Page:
; " ing the success that crowned the labors of the preachers, and the hundreds that were brought to the saving knowledge of the truth, through their instrumentality, yet, in their annual exhibits, they often showed a decrease of membership in their respective fields of labor.

In Marion county, in the neighborhood known as Thomas's Meeting-house, we had one of the most flourishing societies in the State. The land around it was fertile, and many influential families from Virginia had settled in the vicinity, and became members of the Methodist Episcopal Church.

From a letter we received from the Hon. Charles A. Wickliffe, we learn that, “about the year 1800, a considerable emigration of Roman Catholics from Maryland came into this neighborhood, and bought out the residences of many members of the Church, who sought homes in other portions of the State,

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and in Indiana.” By this means, a large extent of territory, where Methodism had been fostered and flourished, passed from our hands; and, at the present date, is one of the strongholds of Roman Catholicism; while Protestant Christianity, in any of its forms, though favored with a ministry distinguished for their zeal and devotion, and a membership, though small, yet influential, has found it difficult, in the same,community, to do more than maintain a feeble existence.

To the Church in Kentucky it was a source of unspeakable pleasure, that, while their societies at home were being thus depleted, they were sending forth into the vast field beyond the Ohio hundreds from their Communion, by whom Methodism would be planted, and beneath whose fostering care it would flourish, and put forth “its leaves for the healing of the nations."

Another cause of the decrease in our membership during this period, is to be found in the influence exerted by Mr. O'Kelly. While the injurious effects of the step that he had so unfortunately taken, for a while arrested the prosperity of the Church in Virginia and North Carolina, the evil that he wrought was not confined to these sections, in which he had previously attained such popularity as an evangelist: its pernicious results reached the farthest limits of the Church in America, immediately following his secession. For several years, a decrease in the aggregate membership is reported in the General Minutes. In 1795, when his power was at its height, and he was spreading desolation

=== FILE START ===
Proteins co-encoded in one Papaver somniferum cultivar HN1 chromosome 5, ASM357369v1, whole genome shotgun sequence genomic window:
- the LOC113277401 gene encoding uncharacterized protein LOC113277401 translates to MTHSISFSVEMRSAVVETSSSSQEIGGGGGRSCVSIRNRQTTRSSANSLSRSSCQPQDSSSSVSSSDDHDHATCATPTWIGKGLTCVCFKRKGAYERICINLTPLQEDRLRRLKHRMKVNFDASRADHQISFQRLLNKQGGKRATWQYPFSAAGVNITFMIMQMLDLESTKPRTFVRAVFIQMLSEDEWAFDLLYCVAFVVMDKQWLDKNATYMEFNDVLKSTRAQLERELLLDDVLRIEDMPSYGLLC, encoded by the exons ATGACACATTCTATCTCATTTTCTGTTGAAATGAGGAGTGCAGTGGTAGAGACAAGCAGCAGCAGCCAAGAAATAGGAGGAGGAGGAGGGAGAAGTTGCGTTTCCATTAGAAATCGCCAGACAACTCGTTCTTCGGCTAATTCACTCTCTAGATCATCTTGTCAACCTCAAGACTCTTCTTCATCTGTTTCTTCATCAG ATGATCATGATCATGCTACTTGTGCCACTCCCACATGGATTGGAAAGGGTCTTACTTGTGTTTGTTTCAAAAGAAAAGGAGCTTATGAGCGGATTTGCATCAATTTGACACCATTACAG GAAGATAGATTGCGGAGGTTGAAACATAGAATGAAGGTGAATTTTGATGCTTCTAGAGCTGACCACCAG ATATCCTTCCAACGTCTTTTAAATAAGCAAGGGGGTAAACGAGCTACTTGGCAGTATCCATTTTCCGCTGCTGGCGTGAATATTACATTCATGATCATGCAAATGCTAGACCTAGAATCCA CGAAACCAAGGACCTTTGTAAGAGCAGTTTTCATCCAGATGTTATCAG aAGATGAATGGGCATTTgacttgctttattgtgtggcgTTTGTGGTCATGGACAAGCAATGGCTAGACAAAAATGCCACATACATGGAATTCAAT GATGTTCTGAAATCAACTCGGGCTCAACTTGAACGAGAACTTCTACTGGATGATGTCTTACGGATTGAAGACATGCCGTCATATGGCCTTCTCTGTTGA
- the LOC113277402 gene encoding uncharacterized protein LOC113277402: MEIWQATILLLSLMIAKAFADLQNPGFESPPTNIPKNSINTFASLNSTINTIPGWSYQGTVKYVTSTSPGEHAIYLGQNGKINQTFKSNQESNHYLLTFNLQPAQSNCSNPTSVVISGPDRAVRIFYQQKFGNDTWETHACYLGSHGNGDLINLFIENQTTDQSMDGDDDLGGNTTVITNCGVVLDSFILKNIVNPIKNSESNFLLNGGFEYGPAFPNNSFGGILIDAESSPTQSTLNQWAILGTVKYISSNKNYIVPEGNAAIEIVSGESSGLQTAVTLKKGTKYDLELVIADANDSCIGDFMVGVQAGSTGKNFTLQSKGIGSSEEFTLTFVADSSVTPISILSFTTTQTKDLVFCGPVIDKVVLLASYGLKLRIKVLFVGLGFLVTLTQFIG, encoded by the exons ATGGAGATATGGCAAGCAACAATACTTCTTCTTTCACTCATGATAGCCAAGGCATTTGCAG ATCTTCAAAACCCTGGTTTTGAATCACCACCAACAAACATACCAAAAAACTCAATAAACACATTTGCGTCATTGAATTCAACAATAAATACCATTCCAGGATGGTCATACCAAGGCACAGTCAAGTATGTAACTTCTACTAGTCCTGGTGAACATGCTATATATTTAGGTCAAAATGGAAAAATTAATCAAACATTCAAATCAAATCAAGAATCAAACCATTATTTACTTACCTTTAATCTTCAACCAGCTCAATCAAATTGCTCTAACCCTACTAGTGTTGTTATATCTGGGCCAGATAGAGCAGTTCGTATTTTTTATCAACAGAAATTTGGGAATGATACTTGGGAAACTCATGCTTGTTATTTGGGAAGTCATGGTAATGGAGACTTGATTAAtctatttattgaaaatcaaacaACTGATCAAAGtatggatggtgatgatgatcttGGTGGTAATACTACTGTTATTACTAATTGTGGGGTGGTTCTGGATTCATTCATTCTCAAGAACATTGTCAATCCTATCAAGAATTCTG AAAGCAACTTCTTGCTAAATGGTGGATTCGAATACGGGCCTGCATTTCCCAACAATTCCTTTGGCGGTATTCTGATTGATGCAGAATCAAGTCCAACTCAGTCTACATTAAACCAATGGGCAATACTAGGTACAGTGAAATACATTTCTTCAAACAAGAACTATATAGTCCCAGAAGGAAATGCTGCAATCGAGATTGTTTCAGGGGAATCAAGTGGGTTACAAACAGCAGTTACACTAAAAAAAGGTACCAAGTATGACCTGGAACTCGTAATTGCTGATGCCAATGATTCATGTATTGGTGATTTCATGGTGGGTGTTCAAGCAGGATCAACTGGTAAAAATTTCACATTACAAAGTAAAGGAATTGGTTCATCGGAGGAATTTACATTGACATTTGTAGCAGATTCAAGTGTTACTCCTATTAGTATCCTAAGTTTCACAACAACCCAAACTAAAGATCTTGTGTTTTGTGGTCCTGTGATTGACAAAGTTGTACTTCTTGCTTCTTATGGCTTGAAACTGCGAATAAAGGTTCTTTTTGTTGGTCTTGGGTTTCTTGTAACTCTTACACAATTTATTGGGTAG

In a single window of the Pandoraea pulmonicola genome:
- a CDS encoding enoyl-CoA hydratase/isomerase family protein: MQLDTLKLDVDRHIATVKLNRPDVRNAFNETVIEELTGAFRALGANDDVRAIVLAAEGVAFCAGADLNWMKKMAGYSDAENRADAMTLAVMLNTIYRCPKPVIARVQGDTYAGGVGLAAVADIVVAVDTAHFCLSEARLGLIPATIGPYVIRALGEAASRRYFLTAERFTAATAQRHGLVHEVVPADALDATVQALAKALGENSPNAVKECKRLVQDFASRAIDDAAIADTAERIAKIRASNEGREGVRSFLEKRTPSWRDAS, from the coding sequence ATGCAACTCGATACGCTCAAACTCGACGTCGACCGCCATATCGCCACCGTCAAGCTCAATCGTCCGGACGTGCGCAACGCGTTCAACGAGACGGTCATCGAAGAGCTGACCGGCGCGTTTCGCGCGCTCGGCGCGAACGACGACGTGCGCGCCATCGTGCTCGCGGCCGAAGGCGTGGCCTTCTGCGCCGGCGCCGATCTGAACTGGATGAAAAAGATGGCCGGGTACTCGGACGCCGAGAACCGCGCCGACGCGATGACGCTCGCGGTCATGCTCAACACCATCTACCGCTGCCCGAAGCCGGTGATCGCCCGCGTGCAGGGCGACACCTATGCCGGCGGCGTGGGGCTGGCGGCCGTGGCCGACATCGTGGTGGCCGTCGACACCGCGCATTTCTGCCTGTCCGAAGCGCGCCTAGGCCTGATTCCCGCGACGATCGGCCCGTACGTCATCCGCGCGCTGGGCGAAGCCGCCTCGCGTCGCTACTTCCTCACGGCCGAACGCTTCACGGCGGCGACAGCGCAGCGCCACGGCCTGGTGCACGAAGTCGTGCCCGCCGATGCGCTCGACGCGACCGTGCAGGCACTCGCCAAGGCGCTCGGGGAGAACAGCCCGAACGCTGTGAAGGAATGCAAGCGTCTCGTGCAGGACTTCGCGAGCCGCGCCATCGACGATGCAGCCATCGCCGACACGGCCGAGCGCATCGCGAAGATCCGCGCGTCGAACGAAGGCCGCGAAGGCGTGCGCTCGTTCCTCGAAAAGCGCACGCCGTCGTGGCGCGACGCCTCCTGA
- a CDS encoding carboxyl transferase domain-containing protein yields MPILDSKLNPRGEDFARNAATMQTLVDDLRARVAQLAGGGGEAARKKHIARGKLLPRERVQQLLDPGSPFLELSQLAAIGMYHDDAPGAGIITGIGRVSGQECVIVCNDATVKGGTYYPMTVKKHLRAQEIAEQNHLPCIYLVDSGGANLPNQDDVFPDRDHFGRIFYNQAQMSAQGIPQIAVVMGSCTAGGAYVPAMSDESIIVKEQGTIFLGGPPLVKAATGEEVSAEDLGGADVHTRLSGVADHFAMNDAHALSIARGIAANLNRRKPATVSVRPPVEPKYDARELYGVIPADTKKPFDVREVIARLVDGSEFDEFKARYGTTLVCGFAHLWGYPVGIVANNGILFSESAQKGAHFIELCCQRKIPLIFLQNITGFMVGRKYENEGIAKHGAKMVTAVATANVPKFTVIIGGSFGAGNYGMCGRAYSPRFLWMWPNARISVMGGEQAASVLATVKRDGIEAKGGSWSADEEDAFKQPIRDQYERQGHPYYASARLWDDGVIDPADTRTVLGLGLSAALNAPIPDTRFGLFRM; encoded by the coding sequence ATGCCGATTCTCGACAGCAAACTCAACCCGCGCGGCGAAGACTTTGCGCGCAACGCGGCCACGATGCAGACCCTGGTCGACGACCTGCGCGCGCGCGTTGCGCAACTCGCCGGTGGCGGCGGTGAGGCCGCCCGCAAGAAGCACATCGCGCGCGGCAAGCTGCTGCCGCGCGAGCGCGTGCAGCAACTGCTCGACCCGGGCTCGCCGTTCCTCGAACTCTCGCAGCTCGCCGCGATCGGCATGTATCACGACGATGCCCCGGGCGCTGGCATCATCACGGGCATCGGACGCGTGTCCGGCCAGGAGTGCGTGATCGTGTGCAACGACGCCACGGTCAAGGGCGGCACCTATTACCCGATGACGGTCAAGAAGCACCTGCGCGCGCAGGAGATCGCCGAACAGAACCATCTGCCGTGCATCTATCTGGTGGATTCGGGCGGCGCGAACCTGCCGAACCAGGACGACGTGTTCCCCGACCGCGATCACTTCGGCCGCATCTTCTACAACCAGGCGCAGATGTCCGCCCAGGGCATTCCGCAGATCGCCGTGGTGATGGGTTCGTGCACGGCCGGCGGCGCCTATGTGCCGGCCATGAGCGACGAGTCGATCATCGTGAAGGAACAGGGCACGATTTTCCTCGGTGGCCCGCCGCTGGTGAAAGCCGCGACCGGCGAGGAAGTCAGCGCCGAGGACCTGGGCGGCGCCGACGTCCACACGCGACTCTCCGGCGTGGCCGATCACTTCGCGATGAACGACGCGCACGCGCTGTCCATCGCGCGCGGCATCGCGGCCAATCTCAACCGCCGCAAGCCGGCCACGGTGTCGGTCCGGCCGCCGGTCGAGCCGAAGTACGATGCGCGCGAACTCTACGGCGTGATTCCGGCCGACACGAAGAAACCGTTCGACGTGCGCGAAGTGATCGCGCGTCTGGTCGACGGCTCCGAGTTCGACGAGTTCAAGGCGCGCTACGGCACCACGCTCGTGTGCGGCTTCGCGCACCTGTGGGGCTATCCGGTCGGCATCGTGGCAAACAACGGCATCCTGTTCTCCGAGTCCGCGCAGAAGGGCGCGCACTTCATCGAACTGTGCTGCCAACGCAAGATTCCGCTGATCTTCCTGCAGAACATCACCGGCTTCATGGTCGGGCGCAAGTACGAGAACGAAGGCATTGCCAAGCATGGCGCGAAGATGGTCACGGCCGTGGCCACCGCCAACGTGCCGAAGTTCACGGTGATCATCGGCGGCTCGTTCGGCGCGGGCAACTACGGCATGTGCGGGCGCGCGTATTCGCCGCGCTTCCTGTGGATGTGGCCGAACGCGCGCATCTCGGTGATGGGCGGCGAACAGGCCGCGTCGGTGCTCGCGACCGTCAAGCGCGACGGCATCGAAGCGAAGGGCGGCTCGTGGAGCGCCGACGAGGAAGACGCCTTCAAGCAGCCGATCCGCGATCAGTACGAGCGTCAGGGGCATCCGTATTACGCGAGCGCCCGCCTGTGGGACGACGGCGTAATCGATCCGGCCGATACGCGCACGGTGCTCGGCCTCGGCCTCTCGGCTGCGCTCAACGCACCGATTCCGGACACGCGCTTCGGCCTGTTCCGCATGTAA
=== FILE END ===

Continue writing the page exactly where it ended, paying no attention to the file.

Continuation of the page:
throughout the Church, the decrease reached six thousand three hundred and seventeen-which was more than one-tenth the entire membership of the Church. Kentucky had chiefly been settled by emigrants from Virginia, and the infant Church in the West became involved in the controversy. Some of the prominent preachers were beguiled by its teachings. We have already seen James Hawone of the first two missionaries—embracing the views of Mr. O'Kelly, and carrying with him almost the entire corps of preachers, and many of the members in the Cumberland Circuit, which lay partly in Kentucky. The infection reached the central and northern portions of the State, and threw many of the societies into confusion and strife.

Whatever may be the beneficial results of religious controversy, when it involves the vindication of the doctrines of the Bible, certainly no good can follow from a discussion between religionists who accept the same great axioms of Bible truth, and differ only upon questions of minor importance. In controversies of this kind, the passions are much more likely to become inflamed than where the issue is in reference to great evangelical questions. The strife in which many of the societies became involved very naturally produced ill-feeling, and turned away from our Communion hundreds who had been blessed by the teachings of our fathers.

There is still, however, another cause for our want of success during this period: the legislation